Syndicated — When shopping for real estate, there are two components that determine how much you can afford: the price of the home and the interest rate you are able to secure. Based on comments from the Federal Reserve at the close of the Federal Reserve Open Market Committee meeting this month, housing may be "extremely affordable" for at least the next year or so.
Federal Reserve Open Market Committee comments
The Federal Reserve Open Market Committee (FOMC) meets eight times a year to discuss economic and financial conditions, determine the appropriate stance on monetary policy and assess the risks to its long-run goals of price stability and sustainable economic growth. At the conclusion of each meeting, the panel issues a statement with commentary about its discussions and decisions, and as a result, most headlines will read something like "Fed lowers interest rates!"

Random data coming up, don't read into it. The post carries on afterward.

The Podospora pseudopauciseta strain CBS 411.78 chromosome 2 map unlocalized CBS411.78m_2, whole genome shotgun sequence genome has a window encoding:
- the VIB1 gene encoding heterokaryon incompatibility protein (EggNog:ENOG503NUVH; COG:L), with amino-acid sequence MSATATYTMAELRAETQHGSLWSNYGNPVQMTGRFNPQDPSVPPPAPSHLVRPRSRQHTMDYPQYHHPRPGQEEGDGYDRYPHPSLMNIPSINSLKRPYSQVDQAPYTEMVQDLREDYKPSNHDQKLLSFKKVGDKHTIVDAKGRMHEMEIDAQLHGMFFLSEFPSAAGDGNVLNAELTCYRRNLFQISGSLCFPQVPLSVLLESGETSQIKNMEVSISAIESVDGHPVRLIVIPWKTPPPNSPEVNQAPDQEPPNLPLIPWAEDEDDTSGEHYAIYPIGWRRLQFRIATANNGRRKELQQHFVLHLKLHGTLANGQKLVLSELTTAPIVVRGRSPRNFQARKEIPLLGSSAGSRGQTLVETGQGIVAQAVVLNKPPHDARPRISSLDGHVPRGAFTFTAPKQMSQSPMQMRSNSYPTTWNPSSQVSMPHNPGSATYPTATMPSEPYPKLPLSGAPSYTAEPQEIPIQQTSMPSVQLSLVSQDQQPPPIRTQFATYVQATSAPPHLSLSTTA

Last week, the Fed made some interesting comments in its press release including:
- The Federal Funds Rate would remain unchanged at zero to 0.25 percent.
- Despite signs of improvement, the housing market remains depressed.
- It will continue "Operation Twist," a program where it sells bonds with a duration of three years or less and uses the proceeds to purchase longer-term bonds with durations of six years or more, which helps lower long-term interest rates while keeping inflationary pressures at bay.
- Market conditions are likely to warrant exceptionally low levels for the Federal Funds Rate at least through late 2014.
Federal Funds Rate vs. the mortgage rate
When the Fed decides to lower interest rates, it lowers the Federal Funds Rate - the rate at which banks can borrow money from the Fed. Note: This rate is not the mortgage rate that you see. In fact, there is actually little correlation (other than a general one) between a lower Federal Funds Rate and a lower mortgage rate because mortgage rates are set by the buying and selling of mortgage-backed securities on Wall Street.